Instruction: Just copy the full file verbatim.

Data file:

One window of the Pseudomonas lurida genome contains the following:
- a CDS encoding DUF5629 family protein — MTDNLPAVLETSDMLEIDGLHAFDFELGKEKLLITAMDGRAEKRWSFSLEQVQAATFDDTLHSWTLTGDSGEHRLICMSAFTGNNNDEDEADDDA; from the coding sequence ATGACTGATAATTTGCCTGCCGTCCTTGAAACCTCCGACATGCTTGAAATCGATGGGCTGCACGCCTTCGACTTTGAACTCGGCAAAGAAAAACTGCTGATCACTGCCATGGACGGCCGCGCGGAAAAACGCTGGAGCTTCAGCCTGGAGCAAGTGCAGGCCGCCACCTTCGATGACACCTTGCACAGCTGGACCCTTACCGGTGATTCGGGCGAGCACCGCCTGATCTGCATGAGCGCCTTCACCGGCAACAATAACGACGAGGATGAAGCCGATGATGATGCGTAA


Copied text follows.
One window of the Pseudomonas lurida genome contains the following:
- a CDS encoding DUF5629 family protein — MTDNLPAVLETSDMLEIDGLHAFDFELGKEKLLITAMDGRAEKRWSFSLEQVQAATFDDTLHSWTLTGDSGEHRLICMSAFTGNNNDEDEADDDA; from the coding sequence ATGACTGATAATTTGCCTGCCGTCCTTGAAACCTCCGACATGCTTGAAATCGATGGGCTGCACGCCTTCGACTTTGAACTCGGCAAAGAAAAACTGCTGATCACTGCCATGGACGGCCGCGCGGAAAAACGCTGGAGCTTCAGCCTGGAGCAAGTGCAGGCCGCCACCTTCGATGACACCTTGCACAGCTGGACCCTTACCGGTGATTCGGGCGAGCACCGCCTGATCTGCATGAGCGCCTTCACCGGCAACAATAACGACGAGGATGAAGCCGATGATGATGCGTAA